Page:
By Adrienne Fawcett
The Grayslake woman who was killed in last week's railroad accident was not
the first person to collide with a train at the Metra
station in west
It goes without saying---or rather it should go
without saying--that people need to pay attention to
railroad warning signs. But no matter how you look at it, the number of
collisions is jarring. GazeboNews wanted to know:
Does the Metra station at
The answer to the first question is yes. Stephen Laffey
is a railroad safety specialist for the Illinois Commerce Commission, which
keeps records of and investigates train-related incidents throughout the state.
He said three fatalities in six years puts the west
The second question is harder to answer, mainly because bad luck and human
error had wrenching consequences in the west
Could anyone or any entity have done anything to prevent these accidents?
“It’s not our property, it’s Metra’s. It would not
be for us to do,” said Amtrak spokesman Marc Magliari
when asked if Amtrak has considered making changes in light of the accidents in
Metra’s response to that question was similar. "Our mantra is expect a train from any direction at any time. If the warning lights are flashing, do not cross the tracks," said spokeswoman Meg Reile. "People need to take responsibility for themselves and use common sense."
On Thursday, Dec. 17, representatives from Amtrak, Metra
and several other parties will hold a summit about the west
"It’s easy for people to say it's Metra's fault or it’s Amtrak’s fault or it's the Lake Forest Police Department's fault, but that's looking at it the wrong way," said Chip Pew, railroad safety specialist and ICC's state coordinator of Operation Lifesaver, a rail-safety advocacy and educational group. "We want to discuss what each of us can do to come up with a solution, rather than saying it's someone else’s problem."
can be done to prevent tragic pedestrian-train collisions? In 2005, the
ICC issued a report that analyzed 39 pedestrian-train incidents in northeastern
Would people adhere to them?
"If there are lights and bells and a sign, is it the station that's unsafe or is it the behavior of the people?" asked Mr. Pew. He stressed that he did not want to sound insensitive to the issue of train fatalities. "I take all of these personally. I know I am not the cause of them, but every time it happens I think, 'is this a situation where we just have not gotten the message out? Or is it a situation where we've given it to them and for some reason they're not getting it?' "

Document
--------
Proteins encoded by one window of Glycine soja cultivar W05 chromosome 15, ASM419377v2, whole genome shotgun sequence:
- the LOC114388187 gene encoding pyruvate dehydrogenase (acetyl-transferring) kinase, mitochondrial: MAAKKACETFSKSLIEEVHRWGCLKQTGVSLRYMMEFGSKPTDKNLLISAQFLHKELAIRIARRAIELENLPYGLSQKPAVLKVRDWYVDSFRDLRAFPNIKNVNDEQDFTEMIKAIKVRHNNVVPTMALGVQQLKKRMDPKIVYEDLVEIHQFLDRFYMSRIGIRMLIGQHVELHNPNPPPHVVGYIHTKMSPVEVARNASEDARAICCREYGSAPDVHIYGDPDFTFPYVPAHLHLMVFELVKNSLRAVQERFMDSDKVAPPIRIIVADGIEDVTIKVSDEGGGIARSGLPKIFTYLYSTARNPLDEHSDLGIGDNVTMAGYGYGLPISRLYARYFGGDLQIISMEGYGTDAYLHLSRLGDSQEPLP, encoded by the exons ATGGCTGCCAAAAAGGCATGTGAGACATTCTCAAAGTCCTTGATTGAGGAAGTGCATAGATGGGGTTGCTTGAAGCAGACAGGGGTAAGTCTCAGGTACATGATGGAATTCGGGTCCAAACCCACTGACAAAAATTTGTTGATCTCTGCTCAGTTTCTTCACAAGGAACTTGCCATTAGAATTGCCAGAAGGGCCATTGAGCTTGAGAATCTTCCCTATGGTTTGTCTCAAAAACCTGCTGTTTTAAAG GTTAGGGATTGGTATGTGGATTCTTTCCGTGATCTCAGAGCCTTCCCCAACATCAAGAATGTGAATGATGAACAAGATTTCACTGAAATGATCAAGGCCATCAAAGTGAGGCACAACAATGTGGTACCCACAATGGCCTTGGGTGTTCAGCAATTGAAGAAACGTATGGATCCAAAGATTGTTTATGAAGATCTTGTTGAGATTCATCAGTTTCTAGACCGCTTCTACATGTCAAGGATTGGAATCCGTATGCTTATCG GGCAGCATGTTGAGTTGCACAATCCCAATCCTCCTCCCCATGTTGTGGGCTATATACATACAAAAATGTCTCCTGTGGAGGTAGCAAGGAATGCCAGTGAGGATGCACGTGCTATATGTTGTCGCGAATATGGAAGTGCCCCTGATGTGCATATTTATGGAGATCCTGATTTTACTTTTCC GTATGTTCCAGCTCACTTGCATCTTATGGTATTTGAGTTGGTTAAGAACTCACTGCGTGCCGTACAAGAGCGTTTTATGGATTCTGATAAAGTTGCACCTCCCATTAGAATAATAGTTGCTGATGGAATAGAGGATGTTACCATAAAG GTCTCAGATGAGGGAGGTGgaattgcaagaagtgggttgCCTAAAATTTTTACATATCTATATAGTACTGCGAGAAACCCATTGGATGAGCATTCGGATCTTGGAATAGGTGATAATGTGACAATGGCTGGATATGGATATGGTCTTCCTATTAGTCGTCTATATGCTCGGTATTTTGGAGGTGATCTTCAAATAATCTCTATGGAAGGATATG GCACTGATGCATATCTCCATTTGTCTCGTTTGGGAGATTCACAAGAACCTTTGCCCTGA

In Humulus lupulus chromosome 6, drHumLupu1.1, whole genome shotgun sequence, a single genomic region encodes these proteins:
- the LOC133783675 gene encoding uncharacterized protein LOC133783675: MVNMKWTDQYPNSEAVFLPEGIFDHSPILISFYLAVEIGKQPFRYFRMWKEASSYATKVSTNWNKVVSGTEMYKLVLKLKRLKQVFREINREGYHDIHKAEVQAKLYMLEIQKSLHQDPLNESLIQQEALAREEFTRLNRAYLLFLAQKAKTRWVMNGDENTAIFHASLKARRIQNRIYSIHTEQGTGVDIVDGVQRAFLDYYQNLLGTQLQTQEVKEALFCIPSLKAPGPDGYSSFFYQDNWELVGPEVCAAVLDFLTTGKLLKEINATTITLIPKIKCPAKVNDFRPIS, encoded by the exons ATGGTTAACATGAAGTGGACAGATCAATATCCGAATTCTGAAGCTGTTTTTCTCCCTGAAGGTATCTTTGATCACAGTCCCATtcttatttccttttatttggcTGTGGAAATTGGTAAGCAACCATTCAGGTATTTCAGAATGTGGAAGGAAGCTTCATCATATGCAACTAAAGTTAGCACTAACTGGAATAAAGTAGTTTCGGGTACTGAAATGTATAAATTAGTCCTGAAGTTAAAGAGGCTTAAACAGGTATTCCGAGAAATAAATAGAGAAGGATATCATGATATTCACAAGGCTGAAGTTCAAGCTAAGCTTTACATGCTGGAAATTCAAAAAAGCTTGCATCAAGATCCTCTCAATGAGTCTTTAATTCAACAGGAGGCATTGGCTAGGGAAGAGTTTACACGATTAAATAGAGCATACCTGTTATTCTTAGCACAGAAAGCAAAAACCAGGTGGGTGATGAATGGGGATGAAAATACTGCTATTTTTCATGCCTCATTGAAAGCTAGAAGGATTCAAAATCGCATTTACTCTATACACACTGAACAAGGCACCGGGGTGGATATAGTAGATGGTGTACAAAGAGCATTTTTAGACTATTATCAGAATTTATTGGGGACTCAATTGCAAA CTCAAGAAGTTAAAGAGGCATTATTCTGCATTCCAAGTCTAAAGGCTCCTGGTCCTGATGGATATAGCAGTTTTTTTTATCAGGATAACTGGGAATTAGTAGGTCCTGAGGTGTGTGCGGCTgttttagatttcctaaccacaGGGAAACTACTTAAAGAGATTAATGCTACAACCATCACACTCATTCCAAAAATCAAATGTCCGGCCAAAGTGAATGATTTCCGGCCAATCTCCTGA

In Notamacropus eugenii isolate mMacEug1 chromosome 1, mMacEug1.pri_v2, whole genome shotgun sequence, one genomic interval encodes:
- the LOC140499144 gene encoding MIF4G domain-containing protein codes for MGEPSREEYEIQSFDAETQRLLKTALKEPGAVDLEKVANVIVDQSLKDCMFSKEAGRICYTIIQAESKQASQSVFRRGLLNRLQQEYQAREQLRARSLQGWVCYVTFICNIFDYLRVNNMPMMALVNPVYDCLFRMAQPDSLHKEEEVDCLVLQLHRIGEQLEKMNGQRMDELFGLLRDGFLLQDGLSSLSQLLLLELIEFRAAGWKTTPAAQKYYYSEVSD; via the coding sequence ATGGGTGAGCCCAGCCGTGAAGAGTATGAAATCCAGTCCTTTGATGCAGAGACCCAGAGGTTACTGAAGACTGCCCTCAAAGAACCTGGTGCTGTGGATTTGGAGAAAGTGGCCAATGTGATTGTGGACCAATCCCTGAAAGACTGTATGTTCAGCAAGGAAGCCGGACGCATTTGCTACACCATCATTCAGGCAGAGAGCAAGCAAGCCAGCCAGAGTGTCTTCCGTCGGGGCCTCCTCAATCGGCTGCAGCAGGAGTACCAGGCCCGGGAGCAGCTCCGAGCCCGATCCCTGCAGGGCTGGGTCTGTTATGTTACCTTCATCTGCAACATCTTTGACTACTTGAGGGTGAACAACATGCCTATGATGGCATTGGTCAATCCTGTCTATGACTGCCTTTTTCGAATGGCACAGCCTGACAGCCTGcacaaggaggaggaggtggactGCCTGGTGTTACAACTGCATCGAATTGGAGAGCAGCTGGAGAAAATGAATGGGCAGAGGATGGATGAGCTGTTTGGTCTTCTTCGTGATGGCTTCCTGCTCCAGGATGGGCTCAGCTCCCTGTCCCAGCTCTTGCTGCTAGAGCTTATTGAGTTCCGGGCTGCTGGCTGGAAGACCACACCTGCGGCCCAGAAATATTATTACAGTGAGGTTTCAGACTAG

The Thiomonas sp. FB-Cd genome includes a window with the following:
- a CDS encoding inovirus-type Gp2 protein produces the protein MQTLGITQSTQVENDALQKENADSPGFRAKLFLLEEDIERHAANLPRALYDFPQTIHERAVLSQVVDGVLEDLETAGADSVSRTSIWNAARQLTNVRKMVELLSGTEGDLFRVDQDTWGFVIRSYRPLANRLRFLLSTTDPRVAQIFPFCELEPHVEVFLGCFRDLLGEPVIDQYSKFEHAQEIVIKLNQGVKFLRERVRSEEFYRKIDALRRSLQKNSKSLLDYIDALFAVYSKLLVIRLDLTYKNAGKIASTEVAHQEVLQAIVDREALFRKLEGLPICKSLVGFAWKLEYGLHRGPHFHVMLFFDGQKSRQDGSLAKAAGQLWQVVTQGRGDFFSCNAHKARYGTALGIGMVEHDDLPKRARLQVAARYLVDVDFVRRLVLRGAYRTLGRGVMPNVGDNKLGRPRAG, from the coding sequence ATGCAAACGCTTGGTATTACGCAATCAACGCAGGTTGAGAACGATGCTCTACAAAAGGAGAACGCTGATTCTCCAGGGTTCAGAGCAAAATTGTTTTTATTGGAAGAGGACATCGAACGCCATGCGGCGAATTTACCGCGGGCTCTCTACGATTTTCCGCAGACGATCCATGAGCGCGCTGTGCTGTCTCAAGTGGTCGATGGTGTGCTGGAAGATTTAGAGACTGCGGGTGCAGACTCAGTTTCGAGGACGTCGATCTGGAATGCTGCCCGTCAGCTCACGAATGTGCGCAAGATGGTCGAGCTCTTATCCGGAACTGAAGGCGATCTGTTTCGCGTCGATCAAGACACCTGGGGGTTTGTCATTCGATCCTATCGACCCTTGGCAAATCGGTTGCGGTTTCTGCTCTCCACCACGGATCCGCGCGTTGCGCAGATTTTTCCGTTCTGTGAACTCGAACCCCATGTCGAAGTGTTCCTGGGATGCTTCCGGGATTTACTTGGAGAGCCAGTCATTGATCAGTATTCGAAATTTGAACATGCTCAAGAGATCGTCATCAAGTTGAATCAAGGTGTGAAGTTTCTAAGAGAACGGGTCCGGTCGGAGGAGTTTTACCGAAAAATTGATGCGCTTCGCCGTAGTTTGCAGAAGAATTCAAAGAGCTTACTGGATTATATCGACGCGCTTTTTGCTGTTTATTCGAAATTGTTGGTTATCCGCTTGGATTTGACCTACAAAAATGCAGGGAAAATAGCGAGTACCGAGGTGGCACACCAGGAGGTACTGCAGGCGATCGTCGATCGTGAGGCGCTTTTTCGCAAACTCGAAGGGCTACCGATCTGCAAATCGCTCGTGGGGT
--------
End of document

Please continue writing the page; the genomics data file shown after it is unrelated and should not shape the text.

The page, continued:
Many commuters seem to consider railroad bells to be an alarm telling them
it's time to cross the tracks rather than a warning that it's time to stay off
the tracks. Perhaps they don't realize that when railroad bells start ringing,
a train can legally be in a station within 20 seconds. And that even though
When asked how often trains run off-schedule, Mr. Pew said that at stations such west Lake Forest, a person who commutes regularly could assume that a train will come through the station off schedule one out of every 10 times the commuter is on the platform. “I know this doesn’t sound logical to a normal person. You may run in front of that train 999 times out of 1,000. But it’s not worth the risk,” he said.
But back to the question of whether anything can be done to prevent future tragedies such as the one that took Teresa Spradlin’s life last week.
In recent months, Metra has taken steps to expand
the scope of its automated announcement system. For several years, Metra has been using satellite tracking to measure the
position of its trains, which it uses to make automated, on-board announcements
when a train is a certain distance from a station. Six months ago, Metra broadened the GPS-based system to include automated
announcements on platforms. The announcements say something like: "May I
have your attention. An outbound (or inbound) train will be arriving in
approximately six minutes." Ms. Reile said
the GPS system is in all of Metra's stations,
There are drawbacks: Announcements are made on platforms and not inside the stations, and they're not made when Amtrak or freight trains are arriving.
Ms. Reile said it would be cost prohibitive to expand the GPS system to announce Amtrak trains as they approach a station. "Amtrak would have to have our GPS monitoring equipment on their trains---all of their trains. They don't just stay in this region. They would have to potentially equip every Amtrak train in the country at a time when no one has the money to do those things. And there would have to be further tying in of technologies, which is also money driven," she said.
Many commuters believe the station in west
That puts public education and enforcement at the top of the list. GazeboNews will report more on that in a day or two.
If you cross railroad tracks when you're not supposed to in
"When I first started doing this, I used to write 10 to 12 tickets at a time. But after a couple of years, I noticed a change in behavior, so I thought we should have positive reinforcement too," said Cdr. Kveton. "I went to local businesses and got coupons for bagels, fries, coffee. I gave tickets to people disobeying the warning signs, and I gave coupons to people who were obeying the warning signs."